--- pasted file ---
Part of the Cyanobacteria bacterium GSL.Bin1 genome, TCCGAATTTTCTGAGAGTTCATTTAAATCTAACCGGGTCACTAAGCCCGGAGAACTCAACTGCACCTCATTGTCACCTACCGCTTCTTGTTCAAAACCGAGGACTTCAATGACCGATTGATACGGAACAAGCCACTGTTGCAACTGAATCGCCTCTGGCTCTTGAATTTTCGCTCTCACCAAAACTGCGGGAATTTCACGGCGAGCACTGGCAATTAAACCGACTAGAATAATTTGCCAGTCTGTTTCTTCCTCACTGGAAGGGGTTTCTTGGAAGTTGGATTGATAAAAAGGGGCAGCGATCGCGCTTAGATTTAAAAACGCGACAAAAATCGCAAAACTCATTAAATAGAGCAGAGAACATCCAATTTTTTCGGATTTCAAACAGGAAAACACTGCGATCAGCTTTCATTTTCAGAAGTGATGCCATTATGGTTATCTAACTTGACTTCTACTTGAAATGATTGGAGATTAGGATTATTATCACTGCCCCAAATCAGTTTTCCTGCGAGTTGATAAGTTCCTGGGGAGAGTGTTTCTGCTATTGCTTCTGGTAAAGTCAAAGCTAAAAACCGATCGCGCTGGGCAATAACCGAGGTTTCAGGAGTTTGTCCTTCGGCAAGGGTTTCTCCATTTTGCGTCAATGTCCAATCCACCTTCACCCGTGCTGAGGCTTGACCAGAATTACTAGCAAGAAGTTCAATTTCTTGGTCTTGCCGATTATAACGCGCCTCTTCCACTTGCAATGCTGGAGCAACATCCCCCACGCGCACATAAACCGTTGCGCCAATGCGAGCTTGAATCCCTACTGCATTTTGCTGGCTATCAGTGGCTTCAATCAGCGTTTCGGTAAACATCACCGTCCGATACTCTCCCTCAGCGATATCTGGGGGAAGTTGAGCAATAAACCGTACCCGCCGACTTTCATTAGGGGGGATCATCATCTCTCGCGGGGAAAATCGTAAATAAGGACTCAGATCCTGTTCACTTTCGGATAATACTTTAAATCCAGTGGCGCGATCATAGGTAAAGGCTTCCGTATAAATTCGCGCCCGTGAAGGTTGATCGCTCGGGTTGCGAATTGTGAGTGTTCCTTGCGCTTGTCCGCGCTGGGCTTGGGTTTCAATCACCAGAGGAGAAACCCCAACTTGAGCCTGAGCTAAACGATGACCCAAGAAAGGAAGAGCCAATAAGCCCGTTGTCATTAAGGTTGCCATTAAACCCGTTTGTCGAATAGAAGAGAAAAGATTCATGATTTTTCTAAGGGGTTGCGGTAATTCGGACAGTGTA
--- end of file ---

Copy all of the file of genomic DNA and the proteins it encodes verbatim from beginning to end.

Part of the Cyanobacteria bacterium GSL.Bin1 genome, TCCGAATTTTCTGAGAGTTCATTTAAATCTAACCGGGTCACTAAGCCCGGAGAACTCAACTGCACCTCATTGTCACCTACCGCTTCTTGTTCAAAACCGAGGACTTCAATGACCGATTGATACGGAACAAGCCACTGTTGCAACTGAATCGCCTCTGGCTCTTGAATTTTCGCTCTCACCAAAACTGCGGGAATTTCACGGCGAGCACTGGCAATTAAACCGACTAGAATAATTTGCCAGTCTGTTTCTTCCTCACTGGAAGGGGTTTCTTGGAAGTTGGATTGATAAAAAGGGGCAGCGATCGCGCTTAGATTTAAAAACGCGACAAAAATCGCAAAACTCATTAAATAGAGCAGAGAACATCCAATTTTTTCGGATTTCAAACAGGAAAACACTGCGATCAGCTTTCATTTTCAGAAGTGATGCCATTATGGTTATCTAACTTGACTTCTACTTGAAATGATTGGAGATTAGGATTATTATCACTGCCCCAAATCAGTTTTCCTGCGAGTTGATAAGTTCCTGGGGAGAGTGTTTCTGCTATTGCTTCTGGTAAAGTCAAAGCTAAAAACCGATCGCGCTGGGCAATAACCGAGGTTTCAGGAGTTTGTCCTTCGGCAAGGGTTTCTCCATTTTGCGTCAATGTCCAATCCACCTTCACCCGTGCTGAGGCTTGACCAGAATTACTAGCAAGAAGTTCAATTTCTTGGTCTTGCCGATTATAACGCGCCTCTTCCACTTGCAATGCTGGAGCAACATCCCCCACGCGCACATAAACCGTTGCGCCAATGCGAGCTTGAATCCCTACTGCATTTTGCTGGCTATCAGTGGCTTCAATCAGCGTTTCGGTAAACATCACCGTCCGATACTCTCCCTCAGCGATATCTGGGGGAAGTTGAGCAATAAACCGTACCCGCCGACTTTCATTAGGGGGGATCATCATCTCTCGCGGGGAAAATCGTAAATAAGGACTCAGATCCTGTTCACTTTCGGATAATACTTTAAATCCAGTGGCGCGATCATAGGTAAAGGCTTCCGTATAAATTCGCGCCCGTGAAGGTTGATCGCTCGGGTTGCGAATTGTGAGTGTTCCTTGCGCTTGTCCGCGCTGGGCTTGGGTTTCAATCACCAGAGGAGAAACCCCAACTTGAGCCTGAGCTAAACGATGACCCAAGAAAGGAAGAGCCAATAAGCCCGTTGTCATTAAGGTTGCCATTAAACCCGTTTGTCGAATAGAAGAGAAAAGATTCATGATTTTTCTAAGGGGTTGCGGTAATTCGGACAGTGTA